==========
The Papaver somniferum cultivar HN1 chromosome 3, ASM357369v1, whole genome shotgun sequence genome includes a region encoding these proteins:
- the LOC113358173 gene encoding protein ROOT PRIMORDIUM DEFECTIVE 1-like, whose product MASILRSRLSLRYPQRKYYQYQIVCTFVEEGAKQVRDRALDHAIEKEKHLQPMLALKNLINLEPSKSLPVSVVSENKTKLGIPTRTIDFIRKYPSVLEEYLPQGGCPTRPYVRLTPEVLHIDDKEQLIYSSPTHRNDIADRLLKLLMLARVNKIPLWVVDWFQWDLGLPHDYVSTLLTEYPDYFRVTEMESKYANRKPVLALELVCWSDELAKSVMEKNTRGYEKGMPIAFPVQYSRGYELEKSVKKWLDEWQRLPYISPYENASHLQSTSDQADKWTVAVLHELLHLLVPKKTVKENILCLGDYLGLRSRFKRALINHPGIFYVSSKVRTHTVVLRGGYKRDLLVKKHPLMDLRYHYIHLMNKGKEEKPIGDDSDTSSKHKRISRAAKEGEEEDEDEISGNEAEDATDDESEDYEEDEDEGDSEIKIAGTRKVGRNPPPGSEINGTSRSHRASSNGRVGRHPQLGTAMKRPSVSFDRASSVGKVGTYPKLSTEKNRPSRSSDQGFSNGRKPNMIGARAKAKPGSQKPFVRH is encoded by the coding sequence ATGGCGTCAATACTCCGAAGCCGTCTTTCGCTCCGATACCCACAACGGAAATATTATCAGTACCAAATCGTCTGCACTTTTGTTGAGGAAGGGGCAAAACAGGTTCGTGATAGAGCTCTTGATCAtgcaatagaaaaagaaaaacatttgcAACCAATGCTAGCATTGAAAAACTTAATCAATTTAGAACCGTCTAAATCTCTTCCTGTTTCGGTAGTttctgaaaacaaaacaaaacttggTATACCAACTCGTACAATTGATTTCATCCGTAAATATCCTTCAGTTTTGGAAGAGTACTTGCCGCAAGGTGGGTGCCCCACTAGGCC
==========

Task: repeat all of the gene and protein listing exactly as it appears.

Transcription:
The Papaver somniferum cultivar HN1 chromosome 3, ASM357369v1, whole genome shotgun sequence genome includes a region encoding these proteins:
- the LOC113358173 gene encoding protein ROOT PRIMORDIUM DEFECTIVE 1-like, whose product MASILRSRLSLRYPQRKYYQYQIVCTFVEEGAKQVRDRALDHAIEKEKHLQPMLALKNLINLEPSKSLPVSVVSENKTKLGIPTRTIDFIRKYPSVLEEYLPQGGCPTRPYVRLTPEVLHIDDKEQLIYSSPTHRNDIADRLLKLLMLARVNKIPLWVVDWFQWDLGLPHDYVSTLLTEYPDYFRVTEMESKYANRKPVLALELVCWSDELAKSVMEKNTRGYEKGMPIAFPVQYSRGYELEKSVKKWLDEWQRLPYISPYENASHLQSTSDQADKWTVAVLHELLHLLVPKKTVKENILCLGDYLGLRSRFKRALINHPGIFYVSSKVRTHTVVLRGGYKRDLLVKKHPLMDLRYHYIHLMNKGKEEKPIGDDSDTSSKHKRISRAAKEGEEEDEDEISGNEAEDATDDESEDYEEDEDEGDSEIKIAGTRKVGRNPPPGSEINGTSRSHRASSNGRVGRHPQLGTAMKRPSVSFDRASSVGKVGTYPKLSTEKNRPSRSSDQGFSNGRKPNMIGARAKAKPGSQKPFVRH is encoded by the coding sequence ATGGCGTCAATACTCCGAAGCCGTCTTTCGCTCCGATACCCACAACGGAAATATTATCAGTACCAAATCGTCTGCACTTTTGTTGAGGAAGGGGCAAAACAGGTTCGTGATAGAGCTCTTGATCAtgcaatagaaaaagaaaaacatttgcAACCAATGCTAGCATTGAAAAACTTAATCAATTTAGAACCGTCTAAATCTCTTCCTGTTTCGGTAGTttctgaaaacaaaacaaaacttggTATACCAACTCGTACAATTGATTTCATCCGTAAATATCCTTCAGTTTTGGAAGAGTACTTGCCGCAAGGTGGGTGCCCCACTAGGCC